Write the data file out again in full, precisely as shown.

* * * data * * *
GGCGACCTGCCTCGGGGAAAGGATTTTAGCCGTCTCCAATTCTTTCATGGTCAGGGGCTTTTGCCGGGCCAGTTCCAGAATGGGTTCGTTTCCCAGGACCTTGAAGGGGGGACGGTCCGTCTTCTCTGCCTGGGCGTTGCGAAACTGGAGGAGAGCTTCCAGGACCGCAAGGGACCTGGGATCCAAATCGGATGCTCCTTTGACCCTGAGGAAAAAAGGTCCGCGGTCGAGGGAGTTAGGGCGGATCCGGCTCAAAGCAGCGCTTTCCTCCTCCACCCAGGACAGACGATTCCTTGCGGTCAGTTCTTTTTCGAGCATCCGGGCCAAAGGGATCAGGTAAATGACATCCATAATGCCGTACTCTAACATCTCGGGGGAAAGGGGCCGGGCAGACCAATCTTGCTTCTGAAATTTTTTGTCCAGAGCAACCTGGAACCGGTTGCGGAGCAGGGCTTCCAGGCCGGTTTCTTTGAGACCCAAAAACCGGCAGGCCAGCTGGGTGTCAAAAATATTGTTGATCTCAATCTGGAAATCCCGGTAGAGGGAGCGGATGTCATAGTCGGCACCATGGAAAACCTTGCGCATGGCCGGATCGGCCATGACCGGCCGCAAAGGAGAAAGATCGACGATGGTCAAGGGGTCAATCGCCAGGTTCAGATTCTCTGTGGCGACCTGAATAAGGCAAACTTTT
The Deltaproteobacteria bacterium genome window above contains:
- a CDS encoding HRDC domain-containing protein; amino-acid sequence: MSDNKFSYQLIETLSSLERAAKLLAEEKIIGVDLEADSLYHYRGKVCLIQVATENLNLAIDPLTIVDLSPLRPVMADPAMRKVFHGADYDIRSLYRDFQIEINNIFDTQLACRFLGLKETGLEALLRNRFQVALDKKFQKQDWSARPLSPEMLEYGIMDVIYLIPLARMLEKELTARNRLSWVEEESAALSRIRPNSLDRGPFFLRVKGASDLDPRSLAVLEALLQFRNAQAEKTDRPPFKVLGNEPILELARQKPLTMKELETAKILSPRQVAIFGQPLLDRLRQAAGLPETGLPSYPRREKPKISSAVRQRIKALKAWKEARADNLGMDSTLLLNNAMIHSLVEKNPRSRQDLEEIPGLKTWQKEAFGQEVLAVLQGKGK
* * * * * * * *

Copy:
GGCGACCTGCCTCGGGGAAAGGATTTTAGCCGTCTCCAATTCTTTCATGGTCAGGGGCTTTTGCCGGGCCAGTTCCAGAATGGGTTCGTTTCCCAGGACCTTGAAGGGGGGACGGTCCGTCTTCTCTGCCTGGGCGTTGCGAAACTGGAGGAGAGCTTCCAGGACCGCAAGGGACCTGGGATCCAAATCGGATGCTCCTTTGACCCTGAGGAAAAAAGGTCCGCGGTCGAGGGAGTTAGGGCGGATCCGGCTCAAAGCAGCGCTTTCCTCCTCCACCCAGGACAGACGATTCCTTGCGGTCAGTTCTTTTTCGAGCATCCGGGCCAAAGGGATCAGGTAAATGACATCCATAATGCCGTACTCTAACATCTCGGGGGAAAGGGGCCGGGCAGACCAATCTTGCTTCTGAAATTTTTTGTCCAGAGCAACCTGGAACCGGTTGCGGAGCAGGGCTTCCAGGCCGGTTTCTTTGAGACCCAAAAACCGGCAGGCCAGCTGGGTGTCAAAAATATTGTTGATCTCAATCTGGAAATCCCGGTAGAGGGAGCGGATGTCATAGTCGGCACCATGGAAAACCTTGCGCATGGCCGGATCGGCCATGACCGGCCGCAAAGGAGAAAGATCGACGATGGTCAAGGGGTCAATCGCCAGGTTCAGATTCTCTGTGGCGACCTGAATAAGGCAAACTTTT
The Deltaproteobacteria bacterium genome window above contains:
- a CDS encoding HRDC domain-containing protein; amino-acid sequence: MSDNKFSYQLIETLSSLERAAKLLAEEKIIGVDLEADSLYHYRGKVCLIQVATENLNLAIDPLTIVDLSPLRPVMADPAMRKVFHGADYDIRSLYRDFQIEINNIFDTQLACRFLGLKETGLEALLRNRFQVALDKKFQKQDWSARPLSPEMLEYGIMDVIYLIPLARMLEKELTARNRLSWVEEESAALSRIRPNSLDRGPFFLRVKGASDLDPRSLAVLEALLQFRNAQAEKTDRPPFKVLGNEPILELARQKPLTMKELETAKILSPRQVAIFGQPLLDRLRQAAGLPETGLPSYPRREKPKISSAVRQRIKALKAWKEARADNLGMDSTLLLNNAMIHSLVEKNPRSRQDLEEIPGLKTWQKEAFGQEVLAVLQGKGK